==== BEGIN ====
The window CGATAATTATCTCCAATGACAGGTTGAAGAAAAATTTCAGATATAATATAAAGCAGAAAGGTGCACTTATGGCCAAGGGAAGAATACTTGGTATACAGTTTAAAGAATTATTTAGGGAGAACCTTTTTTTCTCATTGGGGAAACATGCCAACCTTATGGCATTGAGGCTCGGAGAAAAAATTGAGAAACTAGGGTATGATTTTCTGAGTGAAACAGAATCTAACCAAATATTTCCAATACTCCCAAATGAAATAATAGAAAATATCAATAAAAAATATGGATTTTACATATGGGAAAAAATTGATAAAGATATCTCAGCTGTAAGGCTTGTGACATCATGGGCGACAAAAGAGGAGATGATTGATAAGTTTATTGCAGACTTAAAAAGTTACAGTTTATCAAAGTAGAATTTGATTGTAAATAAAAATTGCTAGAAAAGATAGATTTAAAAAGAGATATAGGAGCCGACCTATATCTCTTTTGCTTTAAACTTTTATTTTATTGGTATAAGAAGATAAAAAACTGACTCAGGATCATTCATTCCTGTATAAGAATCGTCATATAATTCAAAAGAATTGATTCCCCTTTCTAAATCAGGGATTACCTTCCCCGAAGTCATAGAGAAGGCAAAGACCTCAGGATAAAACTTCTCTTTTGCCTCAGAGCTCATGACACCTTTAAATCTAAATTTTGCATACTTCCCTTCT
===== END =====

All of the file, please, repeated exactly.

The window CGATAATTATCTCCAATGACAGGTTGAAGAAAAATTTCAGATATAATATAAAGCAGAAAGGTGCACTTATGGCCAAGGGAAGAATACTTGGTATACAGTTTAAAGAATTATTTAGGGAGAACCTTTTTTTCTCATTGGGGAAACATGCCAACCTTATGGCATTGAGGCTCGGAGAAAAAATTGAGAAACTAGGGTATGATTTTCTGAGTGAAACAGAATCTAACCAAATATTTCCAATACTCCCAAATGAAATAATAGAAAATATCAATAAAAAATATGGATTTTACATATGGGAAAAAATTGATAAAGATATCTCAGCTGTAAGGCTTGTGACATCATGGGCGACAAAAGAGGAGATGATTGATAAGTTTATTGCAGACTTAAAAAGTTACAGTTTATCAAAGTAGAATTTGATTGTAAATAAAAATTGCTAGAAAAGATAGATTTAAAAAGAGATATAGGAGCCGACCTATATCTCTTTTGCTTTAAACTTTTATTTTATTGGTATAAGAAGATAAAAAACTGACTCAGGATCATTCATTCCTGTATAAGAATCGTCATATAATTCAAAAGAATTGATTCCCCTTTCTAAATCAGGGATTACCTTCCCCGAAGTCATAGAGAAGGCAAAGACCTCAGGATAAAACTTCTCTTTTGCCTCAGAGCTCATGACACCTTTAAATCTAAATTTTGCATACTTCCCTTCT